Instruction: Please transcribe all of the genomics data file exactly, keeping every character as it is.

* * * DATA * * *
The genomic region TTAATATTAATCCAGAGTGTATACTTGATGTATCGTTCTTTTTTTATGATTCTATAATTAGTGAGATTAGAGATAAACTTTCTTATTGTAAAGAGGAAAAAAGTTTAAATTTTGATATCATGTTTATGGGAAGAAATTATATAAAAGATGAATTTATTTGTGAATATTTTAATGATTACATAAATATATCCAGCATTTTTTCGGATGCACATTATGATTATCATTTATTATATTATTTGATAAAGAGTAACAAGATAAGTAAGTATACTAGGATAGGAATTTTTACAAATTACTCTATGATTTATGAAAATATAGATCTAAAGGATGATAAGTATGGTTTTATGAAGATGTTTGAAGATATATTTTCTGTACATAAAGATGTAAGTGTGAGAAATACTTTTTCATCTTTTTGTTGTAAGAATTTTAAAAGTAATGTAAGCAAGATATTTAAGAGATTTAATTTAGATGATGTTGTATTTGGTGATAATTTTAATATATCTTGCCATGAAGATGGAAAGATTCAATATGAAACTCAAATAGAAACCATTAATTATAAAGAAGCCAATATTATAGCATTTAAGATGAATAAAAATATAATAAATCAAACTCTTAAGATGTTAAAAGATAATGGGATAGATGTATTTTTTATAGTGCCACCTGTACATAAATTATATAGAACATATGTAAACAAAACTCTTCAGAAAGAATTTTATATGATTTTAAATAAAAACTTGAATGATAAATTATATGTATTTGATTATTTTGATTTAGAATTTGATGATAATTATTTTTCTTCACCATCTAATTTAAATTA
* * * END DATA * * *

The genomic region TTAATATTAATCCAGAGTGTATACTTGATGTATCGTTCTTTTTTTATGATTCTATAATTAGTGAGATTAGAGATAAACTTTCTTATTGTAAAGAGGAAAAAAGTTTAAATTTTGATATCATGTTTATGGGAAGAAATTATATAAAAGATGAATTTATTTGTGAATATTTTAATGATTACATAAATATATCCAGCATTTTTTCGGATGCACATTATGATTATCATTTATTATATTATTTGATAAAGAGTAACAAGATAAGTAAGTATACTAGGATAGGAATTTTTACAAATTACTCTATGATTTATGAAAATATAGATCTAAAGGATGATAAGTATGGTTTTATGAAGATGTTTGAAGATATATTTTCTGTACATAAAGATGTAAGTGTGAGAAATACTTTTTCATCTTTTTGTTGTAAGAATTTTAAAAGTAATGTAAGCAAGATATTTAAGAGATTTAATTTAGATGATGTTGTATTTGGTGATAATTTTAATATATCTTGCCATGAAGATGGAAAGATTCAATATGAAACTCAAATAGAAACCATTAATTATAAAGAAGCCAATATTATAGCATTTAAGATGAATAAAAATATAATAAATCAAACTCTTAAGATGTTAAAAGATAATGGGATAGATGTATTTTTTATAGTGCCACCTGTACATAAATTATATAGAACATATGTAAACAAAACTCTTCAGAAAGAATTTTATATGATTTTAAATAAAAACTTGAATGATAAATTATATGTATTTGATTATTTTGATTTAGAATTTGATGATAATTATTTTTCTTCACCATCTAATTTAAATTA